Small towns have long played an outsized role in American songwriting, often serving as waypoint between past and present, a place that that some characters leave, others yearn to return and many are left behind.
For country singer Jason Aldean, the intricate details of life in a small town — from beer runs at the local Amoco station to the smell of White Rain hairspray at a Friday football game — have led to some of the genres most commercially successful songs in the past two decade. Songs such as “Night Train” — a love story about a man who stays connected to his hometown through sound of passing freight trains, or “Amarillo Sky,” which honors a humble farmer whose connection to his family is threatened by drought.
When it comes to documenting life in the “Fly Over States,” Aldean is an unrivaled talent and an obvious choice to headline the inaugural Rock the Country festival series, a traveling country music series spread out across seven small American towns in the Southeast U.S. Produced by Alabama-based producer Shane Quick of LiveCo — creator of the long-running Rock the South country festival in Cullman, Alabama — and Nathan Baugh, president, 46 Entertainment, the festival will also feature headliner Kid Rock on all seven stops and special guests such as Miranda Lambert, Hank Williams Jr., Lynyrd Skynyrd, Koe Wetzel, Brantley Gilbert, Travis Tritt and many more who will appear at different stops on the Rock the Country tour.
Aldean will be joined on the tour by co-headliner Kid Rock. Quick insists the tour is not political, but it’s booking of one of former president Donald Trump’s biggest boosters, and its timing months before the election injects an unavoidable dose amount of political energy into the tour that will be impossible to ignore.
Through Rock the Country, which launches at the Lamar-Dixon Expo Center in Gonzalez, La., on April 5 and 6, Aldean has a rare opportunity to speak to the serious challenges rural America faces over the next few years. First, as the controversy surrounding Aldean’s 2023 song “Try That in a Small Town” demonstrates, it can be difficult for rural America to express itself collectively to the country’s urban populations, and it can also be difficult for some living in major population centers to listen and not be patronizing in their response.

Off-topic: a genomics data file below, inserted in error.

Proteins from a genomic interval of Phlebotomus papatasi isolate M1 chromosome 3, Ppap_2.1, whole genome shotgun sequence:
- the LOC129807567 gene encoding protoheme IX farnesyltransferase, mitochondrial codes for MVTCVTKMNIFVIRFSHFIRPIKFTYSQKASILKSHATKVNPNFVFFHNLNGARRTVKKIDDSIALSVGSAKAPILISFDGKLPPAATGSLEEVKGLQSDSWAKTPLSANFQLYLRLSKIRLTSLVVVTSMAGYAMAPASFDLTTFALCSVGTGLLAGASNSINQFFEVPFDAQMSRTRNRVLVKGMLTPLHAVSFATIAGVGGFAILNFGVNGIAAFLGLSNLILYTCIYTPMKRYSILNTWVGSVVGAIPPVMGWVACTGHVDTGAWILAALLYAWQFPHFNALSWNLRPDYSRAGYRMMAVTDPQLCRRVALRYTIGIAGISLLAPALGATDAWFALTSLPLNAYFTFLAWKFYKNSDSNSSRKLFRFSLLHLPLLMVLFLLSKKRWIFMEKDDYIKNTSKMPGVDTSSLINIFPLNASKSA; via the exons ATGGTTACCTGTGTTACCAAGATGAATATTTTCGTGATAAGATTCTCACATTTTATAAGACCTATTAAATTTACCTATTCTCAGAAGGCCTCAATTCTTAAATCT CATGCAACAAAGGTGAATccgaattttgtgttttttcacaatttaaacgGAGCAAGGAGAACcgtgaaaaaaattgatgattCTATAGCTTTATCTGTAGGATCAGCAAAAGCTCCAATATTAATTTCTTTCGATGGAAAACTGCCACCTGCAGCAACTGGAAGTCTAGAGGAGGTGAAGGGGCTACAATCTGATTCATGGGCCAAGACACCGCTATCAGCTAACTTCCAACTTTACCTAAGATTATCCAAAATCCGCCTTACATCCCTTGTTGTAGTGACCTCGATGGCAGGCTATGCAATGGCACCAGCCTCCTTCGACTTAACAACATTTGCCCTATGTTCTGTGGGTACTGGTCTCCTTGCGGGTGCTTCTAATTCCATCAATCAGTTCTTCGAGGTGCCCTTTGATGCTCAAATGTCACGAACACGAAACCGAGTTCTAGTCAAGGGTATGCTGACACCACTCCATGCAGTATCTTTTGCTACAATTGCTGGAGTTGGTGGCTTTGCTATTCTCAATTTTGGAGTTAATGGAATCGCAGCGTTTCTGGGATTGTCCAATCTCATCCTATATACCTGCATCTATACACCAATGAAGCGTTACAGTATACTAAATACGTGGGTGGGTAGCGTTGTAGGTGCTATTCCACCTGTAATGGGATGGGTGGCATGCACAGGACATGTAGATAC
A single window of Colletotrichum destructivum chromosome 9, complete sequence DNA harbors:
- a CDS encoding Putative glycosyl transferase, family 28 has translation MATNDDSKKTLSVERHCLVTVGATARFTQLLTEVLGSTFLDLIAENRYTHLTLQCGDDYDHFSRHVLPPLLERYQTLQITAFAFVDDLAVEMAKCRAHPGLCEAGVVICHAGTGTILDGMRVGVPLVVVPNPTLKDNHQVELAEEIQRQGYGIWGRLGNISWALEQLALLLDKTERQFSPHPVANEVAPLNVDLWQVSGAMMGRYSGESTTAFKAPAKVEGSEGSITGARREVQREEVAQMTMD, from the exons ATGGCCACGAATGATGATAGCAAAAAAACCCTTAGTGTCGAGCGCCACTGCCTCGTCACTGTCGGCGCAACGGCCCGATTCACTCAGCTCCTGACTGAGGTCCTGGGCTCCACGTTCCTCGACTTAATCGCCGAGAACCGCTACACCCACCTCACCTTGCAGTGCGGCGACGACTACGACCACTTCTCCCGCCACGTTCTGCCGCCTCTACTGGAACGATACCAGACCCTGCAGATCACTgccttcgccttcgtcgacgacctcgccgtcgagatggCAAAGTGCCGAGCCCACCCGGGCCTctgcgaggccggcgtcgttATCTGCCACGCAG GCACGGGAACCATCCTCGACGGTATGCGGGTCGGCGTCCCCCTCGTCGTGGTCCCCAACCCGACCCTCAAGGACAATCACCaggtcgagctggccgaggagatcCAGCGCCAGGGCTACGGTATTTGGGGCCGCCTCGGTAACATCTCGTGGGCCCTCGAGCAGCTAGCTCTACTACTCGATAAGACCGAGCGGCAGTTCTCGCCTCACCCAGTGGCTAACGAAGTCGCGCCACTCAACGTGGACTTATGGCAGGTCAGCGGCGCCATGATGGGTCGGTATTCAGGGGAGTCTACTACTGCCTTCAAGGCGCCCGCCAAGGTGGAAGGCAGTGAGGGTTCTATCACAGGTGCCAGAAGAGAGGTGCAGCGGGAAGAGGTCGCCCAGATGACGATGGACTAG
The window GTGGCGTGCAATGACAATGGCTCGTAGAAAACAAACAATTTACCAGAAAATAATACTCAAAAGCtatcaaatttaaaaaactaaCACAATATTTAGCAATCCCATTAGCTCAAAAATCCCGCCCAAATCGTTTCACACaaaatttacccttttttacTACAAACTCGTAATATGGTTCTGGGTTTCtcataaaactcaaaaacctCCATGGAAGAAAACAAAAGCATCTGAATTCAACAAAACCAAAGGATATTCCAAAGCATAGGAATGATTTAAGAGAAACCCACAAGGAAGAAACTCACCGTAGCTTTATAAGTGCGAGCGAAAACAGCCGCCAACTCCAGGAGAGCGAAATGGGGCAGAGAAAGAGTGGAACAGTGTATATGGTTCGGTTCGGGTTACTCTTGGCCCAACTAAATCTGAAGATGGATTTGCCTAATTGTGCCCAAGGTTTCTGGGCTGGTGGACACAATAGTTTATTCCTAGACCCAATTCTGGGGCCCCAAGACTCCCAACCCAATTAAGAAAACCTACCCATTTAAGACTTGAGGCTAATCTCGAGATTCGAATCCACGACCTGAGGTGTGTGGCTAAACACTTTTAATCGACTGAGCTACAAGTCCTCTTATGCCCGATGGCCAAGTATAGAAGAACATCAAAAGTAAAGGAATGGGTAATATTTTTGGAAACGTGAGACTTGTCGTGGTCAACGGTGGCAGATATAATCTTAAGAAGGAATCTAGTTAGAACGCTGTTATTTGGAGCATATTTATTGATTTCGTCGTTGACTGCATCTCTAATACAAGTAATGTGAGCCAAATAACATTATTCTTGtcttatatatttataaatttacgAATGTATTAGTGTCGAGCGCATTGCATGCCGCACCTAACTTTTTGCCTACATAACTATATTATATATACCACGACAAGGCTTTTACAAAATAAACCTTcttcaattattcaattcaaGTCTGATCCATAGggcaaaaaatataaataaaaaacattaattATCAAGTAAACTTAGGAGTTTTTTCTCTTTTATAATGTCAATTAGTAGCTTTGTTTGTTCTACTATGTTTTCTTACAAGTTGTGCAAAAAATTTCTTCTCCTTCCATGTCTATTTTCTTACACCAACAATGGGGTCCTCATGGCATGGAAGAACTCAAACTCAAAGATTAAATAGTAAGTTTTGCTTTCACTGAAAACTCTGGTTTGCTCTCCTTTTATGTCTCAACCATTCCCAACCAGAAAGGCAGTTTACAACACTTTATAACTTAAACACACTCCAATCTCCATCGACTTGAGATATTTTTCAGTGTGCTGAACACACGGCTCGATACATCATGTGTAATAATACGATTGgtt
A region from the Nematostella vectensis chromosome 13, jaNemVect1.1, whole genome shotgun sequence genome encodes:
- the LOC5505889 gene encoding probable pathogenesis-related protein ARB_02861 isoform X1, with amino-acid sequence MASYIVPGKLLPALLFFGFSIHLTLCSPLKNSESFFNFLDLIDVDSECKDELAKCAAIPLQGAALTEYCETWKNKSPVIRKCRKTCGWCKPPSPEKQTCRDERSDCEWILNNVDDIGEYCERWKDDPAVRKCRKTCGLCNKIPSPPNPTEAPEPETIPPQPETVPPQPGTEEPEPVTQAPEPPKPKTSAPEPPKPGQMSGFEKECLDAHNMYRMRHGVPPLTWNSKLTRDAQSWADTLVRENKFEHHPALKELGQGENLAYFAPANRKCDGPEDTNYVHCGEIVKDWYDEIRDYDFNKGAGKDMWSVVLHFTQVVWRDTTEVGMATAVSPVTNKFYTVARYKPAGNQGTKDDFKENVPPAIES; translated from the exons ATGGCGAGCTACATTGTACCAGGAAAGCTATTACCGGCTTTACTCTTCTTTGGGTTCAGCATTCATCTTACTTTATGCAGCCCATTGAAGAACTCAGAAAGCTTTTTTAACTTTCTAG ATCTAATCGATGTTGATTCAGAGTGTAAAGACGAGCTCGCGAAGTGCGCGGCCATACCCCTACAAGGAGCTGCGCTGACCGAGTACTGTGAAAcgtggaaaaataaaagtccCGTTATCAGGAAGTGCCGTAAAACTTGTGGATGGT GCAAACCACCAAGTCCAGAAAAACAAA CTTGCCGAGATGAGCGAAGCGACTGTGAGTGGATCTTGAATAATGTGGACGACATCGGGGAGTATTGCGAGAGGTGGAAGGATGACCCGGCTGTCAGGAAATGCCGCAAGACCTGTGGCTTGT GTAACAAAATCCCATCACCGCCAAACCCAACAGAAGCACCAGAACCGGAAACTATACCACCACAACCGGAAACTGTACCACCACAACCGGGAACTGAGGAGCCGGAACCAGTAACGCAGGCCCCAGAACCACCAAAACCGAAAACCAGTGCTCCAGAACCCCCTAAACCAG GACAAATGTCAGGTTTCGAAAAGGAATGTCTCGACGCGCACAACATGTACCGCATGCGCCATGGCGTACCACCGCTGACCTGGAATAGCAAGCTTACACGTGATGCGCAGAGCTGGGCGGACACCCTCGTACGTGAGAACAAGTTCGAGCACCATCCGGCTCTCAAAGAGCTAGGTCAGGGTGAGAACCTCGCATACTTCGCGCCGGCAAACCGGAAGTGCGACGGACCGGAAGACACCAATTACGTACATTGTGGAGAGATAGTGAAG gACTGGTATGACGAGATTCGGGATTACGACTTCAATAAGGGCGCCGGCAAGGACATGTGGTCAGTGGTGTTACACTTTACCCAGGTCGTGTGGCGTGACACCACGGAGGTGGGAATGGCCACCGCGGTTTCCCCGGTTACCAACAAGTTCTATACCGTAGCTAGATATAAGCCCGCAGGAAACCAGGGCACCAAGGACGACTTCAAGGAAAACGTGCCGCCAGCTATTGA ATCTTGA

Could the controversy have been avoided had Aldean’s song been a little lighter on the rhetoric? Maybe, but once the conversation becomes a word-for-word litigation over intent and historical context, it becomes difficult to find middle ground.
And yet finding commonality is probably the most effective way to deal with major challenges facing rural communities, like the closure of more than 600 rural hospitals in the near future, according to a recent study by the Center for Healthcare Quality and Payment Reform. Rural communities have also been much harder hit by major economic downturns, leading to higher and longer rates of joblessness and unemployment during recessions.
Whatever direction Aldean decides to, Rock the Country is a rare opportunity for the artist to lift up rural America, and a rare chance for his fans and fans of country music to travel to small towns and celebrate together.
Dates and locations for Rock the Country are listed below. To learn more and buy tickets, visit rockthecountry.com.
- Gonzalez, La. – April 5 & 6 at Lamar-Dixon Expo Center
- Ashland, Ky. – April 19 & 20 at Boyd County Fairgrounds
- Rome, Ga. – May 10 & 11 at Kingston Downs
- Ocala, Fla – June 7 & 8 at Majestic Oaks Ocala
- Mobile, Ala. – June 21 & 22 at The Grounds
- Poplar Bluff, M. – June 28 & 29 at Brick’s Offroad Parks
- Anderson, S.C. – July 26 & 27 at Anderson Sports and Entertainment Center
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